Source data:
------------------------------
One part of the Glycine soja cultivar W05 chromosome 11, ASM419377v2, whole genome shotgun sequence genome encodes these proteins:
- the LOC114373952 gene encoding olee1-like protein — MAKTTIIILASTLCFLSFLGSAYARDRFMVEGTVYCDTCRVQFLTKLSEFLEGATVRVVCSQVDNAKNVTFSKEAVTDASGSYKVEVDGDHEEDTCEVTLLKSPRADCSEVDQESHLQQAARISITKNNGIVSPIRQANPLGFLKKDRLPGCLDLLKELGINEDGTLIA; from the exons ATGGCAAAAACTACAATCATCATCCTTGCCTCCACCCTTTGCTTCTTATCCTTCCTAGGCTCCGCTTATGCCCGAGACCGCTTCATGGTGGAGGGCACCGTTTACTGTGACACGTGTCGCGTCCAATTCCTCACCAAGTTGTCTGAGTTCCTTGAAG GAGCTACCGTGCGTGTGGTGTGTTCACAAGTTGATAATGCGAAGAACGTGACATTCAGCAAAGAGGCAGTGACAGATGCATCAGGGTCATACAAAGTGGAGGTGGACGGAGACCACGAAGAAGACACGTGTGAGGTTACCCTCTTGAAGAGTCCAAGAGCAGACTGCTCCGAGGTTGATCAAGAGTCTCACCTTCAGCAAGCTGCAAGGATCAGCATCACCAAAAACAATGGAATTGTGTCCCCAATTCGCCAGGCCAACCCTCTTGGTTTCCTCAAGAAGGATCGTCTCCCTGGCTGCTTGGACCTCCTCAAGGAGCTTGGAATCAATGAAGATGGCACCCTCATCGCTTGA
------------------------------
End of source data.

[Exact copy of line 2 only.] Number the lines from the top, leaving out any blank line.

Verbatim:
- the LOC114373952 gene encoding olee1-like protein — MAKTTIIILASTLCFLSFLGSAYARDRFMVEGTVYCDTCRVQFLTKLSEFLEGATVRVVCSQVDNAKNVTFSKEAVTDASGSYKVEVDGDHEEDTCEVTLLKSPRADCSEVDQESHLQQAARISITKNNGIVSPIRQANPLGFLKKDRLPGCLDLLKELGINEDGTLIA; from the exons ATGGCAAAAACTACAATCATCATCCTTGCCTCCACCCTTTGCTTCTTATCCTTCCTAGGCTCCGCTTATGCCCGAGACCGCTTCATGGTGGAGGGCACCGTTTACTGTGACACGTGTCGCGTCCAATTCCTCACCAAGTTGTCTGAGTTCCTTGAAG GAGCTACCGTGCGTGTGGTGTGTTCACAAGTTGATAATGCGAAGAACGTGACATTCAGCAAAGAGGCAGTGACAGATGCATCAGGGTCATACAAAGTGGAGGTGGACGGAGACCACGAAGAAGACACGTGTGAGGTTACCCTCTTGAAGAGTCCAAGAGCAGACTGCTCCGAGGTTGATCAAGAGTCTCACCTTCAGCAAGCTGCAAGGATCAGCATCACCAAAAACAATGGAATTGTGTCCCCAATTCGCCAGGCCAACCCTCTTGGTTTCCTCAAGAAGGATCGTCTCCCTGGCTGCTTGGACCTCCTCAAGGAGCTTGGAATCAATGAAGATGGCACCCTCATCGCTTGA